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Aki Corsoni-Husain
Aki Corsoni-Husain
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  • Cyprus
George Apostolou
George Apostolou
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Chiara Deceglie
Chiara Deceglie
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  • Luxembourg
Massimiliano della Zonca
Massimiliano della Zonca
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Philip Graham
Philip Graham
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Ayana Hull
Ayana Hull
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Katerina Katsiami
Katerina Katsiami
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Petros Kiteos
Petros Kiteos
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  • Cyprus
Andrew Knight
Andrew Knight
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Joshua Mangeot
Joshua Mangeot
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Mirza Manraj
Mirza Manraj
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Elina Mantrali
Mirza Manraj
  • Elina Mantrali

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Vanessa Molloy
Vanessa Molloy
  • Vanessa Molloy

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Andrea Moundi Savvides
Andrea Moundi Savvides
  • Andrea Moundi Savvides

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  • Cyprus
Marina Stavrou
Marina Stavrou
  • Marina Stavrou

  • Associate
  • Cyprus
Matt Taber
Matt Taber
  • Matt Taber

  • Partner
  • Cayman Islands
Carolynn Vivian
Carolynn Vivian
  • Carolynn Vivian

  • Senior Associate
  • Cayman Islands

CySEC’s findings to on-site inspections on AIFM governance aspects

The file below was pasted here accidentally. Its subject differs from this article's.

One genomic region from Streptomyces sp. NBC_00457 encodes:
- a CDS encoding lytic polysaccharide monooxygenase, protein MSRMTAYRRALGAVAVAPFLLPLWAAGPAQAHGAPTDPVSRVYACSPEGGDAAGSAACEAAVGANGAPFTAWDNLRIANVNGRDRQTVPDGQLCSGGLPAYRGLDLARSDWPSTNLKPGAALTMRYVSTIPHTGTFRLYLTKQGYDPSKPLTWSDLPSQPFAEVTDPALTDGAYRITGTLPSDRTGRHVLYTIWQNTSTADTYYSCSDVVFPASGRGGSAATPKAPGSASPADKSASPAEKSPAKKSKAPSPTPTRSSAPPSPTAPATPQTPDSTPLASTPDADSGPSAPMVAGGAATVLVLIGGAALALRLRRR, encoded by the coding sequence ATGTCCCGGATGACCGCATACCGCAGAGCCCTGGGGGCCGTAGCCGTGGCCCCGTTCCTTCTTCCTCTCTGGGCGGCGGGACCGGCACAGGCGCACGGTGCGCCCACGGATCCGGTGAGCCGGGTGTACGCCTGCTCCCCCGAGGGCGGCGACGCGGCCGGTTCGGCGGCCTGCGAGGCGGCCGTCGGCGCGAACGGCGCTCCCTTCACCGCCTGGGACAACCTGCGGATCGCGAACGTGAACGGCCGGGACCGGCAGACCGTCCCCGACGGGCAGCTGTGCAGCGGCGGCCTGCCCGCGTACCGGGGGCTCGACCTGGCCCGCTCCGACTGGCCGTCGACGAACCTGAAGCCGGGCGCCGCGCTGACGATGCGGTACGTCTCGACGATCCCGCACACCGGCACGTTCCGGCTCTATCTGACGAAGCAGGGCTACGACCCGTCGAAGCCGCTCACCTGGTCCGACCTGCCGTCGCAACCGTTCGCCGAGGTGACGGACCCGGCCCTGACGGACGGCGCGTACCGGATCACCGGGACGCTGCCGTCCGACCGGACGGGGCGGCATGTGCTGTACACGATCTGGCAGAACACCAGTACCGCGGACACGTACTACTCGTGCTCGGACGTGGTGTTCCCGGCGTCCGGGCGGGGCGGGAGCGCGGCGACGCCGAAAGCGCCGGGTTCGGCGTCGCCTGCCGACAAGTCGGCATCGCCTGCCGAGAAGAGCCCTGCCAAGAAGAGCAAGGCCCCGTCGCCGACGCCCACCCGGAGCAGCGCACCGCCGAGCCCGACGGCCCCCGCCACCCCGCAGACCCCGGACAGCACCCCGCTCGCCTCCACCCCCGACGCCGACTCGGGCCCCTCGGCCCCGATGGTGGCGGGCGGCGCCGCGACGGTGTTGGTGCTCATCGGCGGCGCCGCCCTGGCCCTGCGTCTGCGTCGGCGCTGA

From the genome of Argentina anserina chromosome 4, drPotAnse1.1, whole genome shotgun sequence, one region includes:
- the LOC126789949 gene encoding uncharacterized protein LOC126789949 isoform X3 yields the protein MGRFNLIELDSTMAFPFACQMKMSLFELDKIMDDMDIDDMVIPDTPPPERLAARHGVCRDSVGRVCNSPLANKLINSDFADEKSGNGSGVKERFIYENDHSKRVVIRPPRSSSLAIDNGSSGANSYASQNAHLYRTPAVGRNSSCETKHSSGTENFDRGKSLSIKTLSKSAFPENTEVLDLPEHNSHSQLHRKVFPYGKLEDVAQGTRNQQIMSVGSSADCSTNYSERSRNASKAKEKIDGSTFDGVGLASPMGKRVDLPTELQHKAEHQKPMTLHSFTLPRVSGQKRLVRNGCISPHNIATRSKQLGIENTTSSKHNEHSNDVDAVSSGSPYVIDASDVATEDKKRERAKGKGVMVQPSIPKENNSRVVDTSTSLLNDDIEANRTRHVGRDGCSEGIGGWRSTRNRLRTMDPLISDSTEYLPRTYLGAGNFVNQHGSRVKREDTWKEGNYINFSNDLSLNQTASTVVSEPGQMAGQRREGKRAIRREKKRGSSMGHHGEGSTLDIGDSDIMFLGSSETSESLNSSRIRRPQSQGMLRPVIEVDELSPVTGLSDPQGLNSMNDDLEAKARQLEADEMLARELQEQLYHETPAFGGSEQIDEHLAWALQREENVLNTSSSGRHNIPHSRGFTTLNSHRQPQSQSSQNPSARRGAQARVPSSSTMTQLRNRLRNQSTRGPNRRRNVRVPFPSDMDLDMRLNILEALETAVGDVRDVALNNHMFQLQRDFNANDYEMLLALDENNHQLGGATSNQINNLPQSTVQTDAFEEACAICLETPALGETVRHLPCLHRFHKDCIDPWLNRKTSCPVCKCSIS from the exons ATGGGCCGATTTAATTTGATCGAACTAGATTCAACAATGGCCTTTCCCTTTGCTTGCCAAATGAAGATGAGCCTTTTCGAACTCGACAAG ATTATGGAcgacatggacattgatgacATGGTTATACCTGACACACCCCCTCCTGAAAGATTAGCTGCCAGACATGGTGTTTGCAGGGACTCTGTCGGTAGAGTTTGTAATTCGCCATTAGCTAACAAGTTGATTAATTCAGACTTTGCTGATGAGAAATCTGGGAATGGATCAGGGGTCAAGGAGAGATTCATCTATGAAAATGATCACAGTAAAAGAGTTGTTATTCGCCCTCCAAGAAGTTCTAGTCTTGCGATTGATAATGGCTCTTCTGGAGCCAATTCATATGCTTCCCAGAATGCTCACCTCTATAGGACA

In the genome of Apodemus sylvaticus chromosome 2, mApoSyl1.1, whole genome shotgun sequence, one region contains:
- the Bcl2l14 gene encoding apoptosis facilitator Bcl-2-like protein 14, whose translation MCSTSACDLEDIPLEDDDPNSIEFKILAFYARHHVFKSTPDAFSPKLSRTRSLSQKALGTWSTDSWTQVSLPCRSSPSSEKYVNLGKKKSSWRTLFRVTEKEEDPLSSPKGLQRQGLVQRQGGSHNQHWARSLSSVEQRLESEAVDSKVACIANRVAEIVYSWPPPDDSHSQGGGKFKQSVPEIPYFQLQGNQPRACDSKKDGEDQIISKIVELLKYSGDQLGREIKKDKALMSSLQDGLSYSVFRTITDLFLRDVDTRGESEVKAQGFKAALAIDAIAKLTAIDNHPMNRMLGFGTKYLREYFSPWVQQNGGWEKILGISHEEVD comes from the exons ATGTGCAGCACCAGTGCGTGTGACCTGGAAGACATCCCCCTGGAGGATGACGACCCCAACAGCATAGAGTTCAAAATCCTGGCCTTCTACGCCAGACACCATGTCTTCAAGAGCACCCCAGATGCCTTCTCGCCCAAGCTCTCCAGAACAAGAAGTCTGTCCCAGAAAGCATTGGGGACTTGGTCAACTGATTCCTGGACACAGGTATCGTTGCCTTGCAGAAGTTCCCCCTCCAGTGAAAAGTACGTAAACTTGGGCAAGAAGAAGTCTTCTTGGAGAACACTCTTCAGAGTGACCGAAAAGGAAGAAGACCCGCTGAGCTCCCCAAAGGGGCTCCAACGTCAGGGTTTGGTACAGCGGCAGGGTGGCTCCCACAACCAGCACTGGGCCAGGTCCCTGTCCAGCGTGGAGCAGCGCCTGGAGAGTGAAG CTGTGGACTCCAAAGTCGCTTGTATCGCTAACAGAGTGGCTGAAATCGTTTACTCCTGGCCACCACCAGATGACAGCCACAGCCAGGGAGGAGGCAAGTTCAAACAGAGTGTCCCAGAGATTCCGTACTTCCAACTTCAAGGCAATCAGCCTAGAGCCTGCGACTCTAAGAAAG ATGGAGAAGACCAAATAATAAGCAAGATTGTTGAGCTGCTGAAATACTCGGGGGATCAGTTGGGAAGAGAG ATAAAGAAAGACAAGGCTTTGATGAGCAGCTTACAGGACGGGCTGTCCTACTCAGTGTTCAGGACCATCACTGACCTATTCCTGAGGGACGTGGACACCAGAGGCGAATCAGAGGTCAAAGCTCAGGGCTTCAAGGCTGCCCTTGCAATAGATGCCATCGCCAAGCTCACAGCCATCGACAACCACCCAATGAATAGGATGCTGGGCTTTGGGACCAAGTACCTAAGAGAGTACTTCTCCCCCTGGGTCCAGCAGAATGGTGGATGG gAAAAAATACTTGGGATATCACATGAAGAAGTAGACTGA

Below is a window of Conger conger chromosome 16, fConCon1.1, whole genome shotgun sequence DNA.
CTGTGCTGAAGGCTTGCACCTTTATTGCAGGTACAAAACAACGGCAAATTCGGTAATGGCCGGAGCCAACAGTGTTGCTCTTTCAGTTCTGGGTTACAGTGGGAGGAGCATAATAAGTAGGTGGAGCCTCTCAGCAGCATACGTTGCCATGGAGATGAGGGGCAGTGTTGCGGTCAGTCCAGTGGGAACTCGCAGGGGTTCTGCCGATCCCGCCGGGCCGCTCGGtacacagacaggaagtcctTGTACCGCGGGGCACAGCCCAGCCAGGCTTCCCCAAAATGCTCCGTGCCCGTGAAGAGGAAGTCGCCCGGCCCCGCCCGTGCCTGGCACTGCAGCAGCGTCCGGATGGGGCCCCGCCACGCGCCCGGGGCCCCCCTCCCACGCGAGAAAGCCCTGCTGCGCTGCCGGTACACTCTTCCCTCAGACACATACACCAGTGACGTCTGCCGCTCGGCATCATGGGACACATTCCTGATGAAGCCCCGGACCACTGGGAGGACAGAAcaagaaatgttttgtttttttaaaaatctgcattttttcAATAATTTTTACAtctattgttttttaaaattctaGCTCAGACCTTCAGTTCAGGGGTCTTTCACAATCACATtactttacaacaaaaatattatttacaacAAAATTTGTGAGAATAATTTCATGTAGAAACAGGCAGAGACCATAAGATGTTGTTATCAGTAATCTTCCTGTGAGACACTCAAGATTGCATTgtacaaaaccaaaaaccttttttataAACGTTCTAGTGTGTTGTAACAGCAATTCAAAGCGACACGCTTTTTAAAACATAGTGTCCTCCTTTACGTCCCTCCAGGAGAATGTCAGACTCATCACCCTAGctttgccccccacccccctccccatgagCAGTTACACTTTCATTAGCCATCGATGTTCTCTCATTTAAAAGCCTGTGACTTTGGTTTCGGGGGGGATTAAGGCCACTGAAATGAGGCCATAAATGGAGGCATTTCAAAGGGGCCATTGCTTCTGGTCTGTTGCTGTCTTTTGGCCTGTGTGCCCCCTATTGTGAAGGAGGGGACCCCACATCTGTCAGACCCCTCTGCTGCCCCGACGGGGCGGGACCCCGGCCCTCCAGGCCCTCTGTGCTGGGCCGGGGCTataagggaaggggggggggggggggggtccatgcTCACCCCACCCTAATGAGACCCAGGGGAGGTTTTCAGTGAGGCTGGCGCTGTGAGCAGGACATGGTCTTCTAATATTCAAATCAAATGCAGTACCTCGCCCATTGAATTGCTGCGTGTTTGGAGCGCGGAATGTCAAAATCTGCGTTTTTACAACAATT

On 22 October 2020, the Cyprus Securities and Exchange Commission (CySEC) issued circular C409 (Circular) setting out certain common deficiencies and best practice standards which it identified as a result of onsite inspections carried out on a sample of Alternative Investment Fund Managers (AIFMs).

The Circular is particularly useful in that it sets out specific operational examples which CySEC considers to be deficient. The Circular additional lists certain areas in which it found best practices implemented, thus setting out specific examples of what CySEC considers to be prudent compliance in these areas. We set out below an overview of the most notable findings raised by CySEC in the Circular.

Deficiencies

In the Circular, CySEC commented on deficiencies in the following areas:

  1. Risk Management Function: Functional and hierarchical separation of risk management from the portfolio management function: Risk managers should not be supervised by the AIFM’s portfolio manager. Furthermore, the risk manager should be represented on the Board of Directors with a power equal to that of the portfolio manager. A risk management committee consisting solely of non-independent members is considered to give such non-independent members undue influence. Annual reports should include a tailored description of risks for individual AIFs and should further include information on risk management systems.